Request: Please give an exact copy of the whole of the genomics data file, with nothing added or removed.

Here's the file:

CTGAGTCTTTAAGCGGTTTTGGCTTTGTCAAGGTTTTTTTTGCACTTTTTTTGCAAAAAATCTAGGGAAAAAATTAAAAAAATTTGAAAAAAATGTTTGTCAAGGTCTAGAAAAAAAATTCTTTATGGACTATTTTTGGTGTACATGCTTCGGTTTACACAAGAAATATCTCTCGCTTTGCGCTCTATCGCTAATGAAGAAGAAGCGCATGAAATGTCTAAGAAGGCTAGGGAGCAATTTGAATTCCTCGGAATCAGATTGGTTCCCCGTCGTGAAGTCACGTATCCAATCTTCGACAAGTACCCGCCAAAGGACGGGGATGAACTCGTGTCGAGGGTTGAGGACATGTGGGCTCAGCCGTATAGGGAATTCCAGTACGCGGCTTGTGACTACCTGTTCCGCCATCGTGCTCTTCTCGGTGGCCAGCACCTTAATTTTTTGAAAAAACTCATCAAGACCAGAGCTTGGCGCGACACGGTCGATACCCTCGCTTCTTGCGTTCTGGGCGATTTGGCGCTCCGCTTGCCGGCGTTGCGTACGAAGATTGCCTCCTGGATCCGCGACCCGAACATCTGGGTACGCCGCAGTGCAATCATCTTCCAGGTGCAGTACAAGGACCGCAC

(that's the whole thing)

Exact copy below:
CTGAGTCTTTAAGCGGTTTTGGCTTTGTCAAGGTTTTTTTTGCACTTTTTTTGCAAAAAATCTAGGGAAAAAATTAAAAAAATTTGAAAAAAATGTTTGTCAAGGTCTAGAAAAAAAATTCTTTATGGACTATTTTTGGTGTACATGCTTCGGTTTACACAAGAAATATCTCTCGCTTTGCGCTCTATCGCTAATGAAGAAGAAGCGCATGAAATGTCTAAGAAGGCTAGGGAGCAATTTGAATTCCTCGGAATCAGATTGGTTCCCCGTCGTGAAGTCACGTATCCAATCTTCGACAAGTACCCGCCAAAGGACGGGGATGAACTCGTGTCGAGGGTTGAGGACATGTGGGCTCAGCCGTATAGGGAATTCCAGTACGCGGCTTGTGACTACCTGTTCCGCCATCGTGCTCTTCTCGGTGGCCAGCACCTTAATTTTTTGAAAAAACTCATCAAGACCAGAGCTTGGCGCGACACGGTCGATACCCTCGCTTCTTGCGTTCTGGGCGATTTGGCGCTCCGCTTGCCGGCGTTGCGTACGAAGATTGCCTCCTGGATCCGCGACCCGAACATCTGGGTACGCCGCAGTGCAATCATCTTCCAGGTGCAGTACAAGGACCGCAC